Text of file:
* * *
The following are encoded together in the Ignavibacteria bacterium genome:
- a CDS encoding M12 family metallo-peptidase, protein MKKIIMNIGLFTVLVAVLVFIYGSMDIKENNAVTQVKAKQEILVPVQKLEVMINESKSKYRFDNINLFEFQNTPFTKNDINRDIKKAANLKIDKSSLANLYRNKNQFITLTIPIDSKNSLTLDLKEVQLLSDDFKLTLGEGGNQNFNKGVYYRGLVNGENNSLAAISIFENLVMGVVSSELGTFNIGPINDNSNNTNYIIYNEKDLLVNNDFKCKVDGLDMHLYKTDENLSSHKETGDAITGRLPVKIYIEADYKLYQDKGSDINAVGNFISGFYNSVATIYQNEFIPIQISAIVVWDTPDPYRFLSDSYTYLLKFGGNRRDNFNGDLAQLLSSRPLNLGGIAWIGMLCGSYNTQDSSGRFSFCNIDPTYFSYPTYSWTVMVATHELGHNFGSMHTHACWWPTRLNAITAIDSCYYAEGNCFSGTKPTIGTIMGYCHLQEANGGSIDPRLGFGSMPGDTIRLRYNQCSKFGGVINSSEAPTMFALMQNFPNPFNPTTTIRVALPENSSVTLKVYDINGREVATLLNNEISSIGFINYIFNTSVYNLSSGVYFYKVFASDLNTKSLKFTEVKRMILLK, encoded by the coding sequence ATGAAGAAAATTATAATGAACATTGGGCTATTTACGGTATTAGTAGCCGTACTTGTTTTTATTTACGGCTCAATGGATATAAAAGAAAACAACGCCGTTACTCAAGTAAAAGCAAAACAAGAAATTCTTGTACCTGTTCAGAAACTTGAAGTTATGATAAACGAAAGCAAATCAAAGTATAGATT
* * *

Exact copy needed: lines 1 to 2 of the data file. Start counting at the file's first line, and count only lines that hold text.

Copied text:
The following are encoded together in the Ignavibacteria bacterium genome:
- a CDS encoding M12 family metallo-peptidase, protein MKKIIMNIGLFTVLVAVLVFIYGSMDIKENNAVTQVKAKQEILVPVQKLEVMINESKSKYRFDNINLFEFQNTPFTKNDINRDIKKAANLKIDKSSLANLYRNKNQFITLTIPIDSKNSLTLDLKEVQLLSDDFKLTLGEGGNQNFNKGVYYRGLVNGENNSLAAISIFENLVMGVVSSELGTFNIGPINDNSNNTNYIIYNEKDLLVNNDFKCKVDGLDMHLYKTDENLSSHKETGDAITGRLPVKIYIEADYKLYQDKGSDINAVGNFISGFYNSVATIYQNEFIPIQISAIVVWDTPDPYRFLSDSYTYLLKFGGNRRDNFNGDLAQLLSSRPLNLGGIAWIGMLCGSYNTQDSSGRFSFCNIDPTYFSYPTYSWTVMVATHELGHNFGSMHTHACWWPTRLNAITAIDSCYYAEGNCFSGTKPTIGTIMGYCHLQEANGGSIDPRLGFGSMPGDTIRLRYNQCSKFGGVINSSEAPTMFALMQNFPNPFNPTTTIRVALPENSSVTLKVYDINGREVATLLNNEISSIGFINYIFNTSVYNLSSGVYFYKVFASDLNTKSLKFTEVKRMILLK, encoded by the coding sequence ATGAAGAAAATTATAATGAACATTGGGCTATTTACGGTATTAGTAGCCGTACTTGTTTTTATTTACGGCTCAATGGATATAAAAGAAAACAACGCCGTTACTCAAGTAAAAGCAAAACAAGAAATTCTTGTACCTGTTCAGAAACTTGAAGTTATGATAAACGAAAGCAAATCAAAGTATAGATT